Moyen-Orient : les piliers de sable de l’Occident

LONDRES – L’arrivée de Napoléon en Égypte il y a deux cents ans annonçait l’avènement du Moyen-Orient moderne. Aujourd’hui, près de 90 ans après l’effondrement de l’empire Ottoman, 50 ans après la fin du colonialisme et huit ans après le commencement de la guerre d’Irak, les manifestations révolutionnaires au Caire suggèrent qu’un autre changement pourrait bien être en voie de se produire.

Les trois piliers sur lesquels l’influence occidentale s’est forgée au Moyen-Orient – forte présence militaire, liens commerciaux, et chapelet de pays tributaires du dollar – sont en train de s’écrouler. En conséquence, l’influence de l’occident pourrait être plus délicate à assurer dans le Moyen-Orient qui va émerger dans les semaines et mois à venir.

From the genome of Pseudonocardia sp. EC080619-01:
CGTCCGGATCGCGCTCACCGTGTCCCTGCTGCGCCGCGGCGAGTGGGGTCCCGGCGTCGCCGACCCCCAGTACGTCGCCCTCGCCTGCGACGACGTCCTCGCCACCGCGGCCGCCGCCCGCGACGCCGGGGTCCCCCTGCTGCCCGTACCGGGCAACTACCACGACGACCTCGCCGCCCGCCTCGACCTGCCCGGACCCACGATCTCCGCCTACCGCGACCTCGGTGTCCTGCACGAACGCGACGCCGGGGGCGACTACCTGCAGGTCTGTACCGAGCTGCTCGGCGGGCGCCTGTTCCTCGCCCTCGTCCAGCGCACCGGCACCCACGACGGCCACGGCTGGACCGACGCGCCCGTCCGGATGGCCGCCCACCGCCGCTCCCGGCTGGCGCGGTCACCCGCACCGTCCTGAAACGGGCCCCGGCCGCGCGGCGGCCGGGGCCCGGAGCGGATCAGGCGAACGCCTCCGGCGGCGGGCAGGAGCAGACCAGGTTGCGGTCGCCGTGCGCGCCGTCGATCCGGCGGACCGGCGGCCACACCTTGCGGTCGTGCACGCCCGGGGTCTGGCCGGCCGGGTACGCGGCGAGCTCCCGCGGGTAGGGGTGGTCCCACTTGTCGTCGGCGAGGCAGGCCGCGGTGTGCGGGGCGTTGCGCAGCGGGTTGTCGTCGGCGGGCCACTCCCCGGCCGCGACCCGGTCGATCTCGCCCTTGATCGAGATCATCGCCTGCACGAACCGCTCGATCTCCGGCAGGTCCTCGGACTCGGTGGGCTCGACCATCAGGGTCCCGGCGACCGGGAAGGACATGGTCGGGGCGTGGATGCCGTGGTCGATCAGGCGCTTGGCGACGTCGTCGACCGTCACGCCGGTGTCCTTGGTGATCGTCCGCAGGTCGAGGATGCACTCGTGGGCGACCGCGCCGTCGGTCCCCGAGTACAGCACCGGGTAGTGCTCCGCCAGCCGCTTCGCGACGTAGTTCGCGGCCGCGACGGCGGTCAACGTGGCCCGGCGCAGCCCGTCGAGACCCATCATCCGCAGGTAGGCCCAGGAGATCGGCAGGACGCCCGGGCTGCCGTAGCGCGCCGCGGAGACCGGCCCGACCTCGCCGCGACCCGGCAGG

Le premier pilier – la présence militaire -  remonte à l’occupation française et britannique d’une partie de l’empire ottoman après la première guerre mondiale, et fut renforcé par les liens militaires forgés par les Etats-Unis et l’Union Soviétique à l’époque de la guerre froide. En 1955, la présence occidentale était même suffisamment forte pour réunir dans une espèce d’OTAN asiatico-occidental la Turquie, l’Irak, l’Iran et le Pakistan, sous le nom de Pacte de Bagdad.

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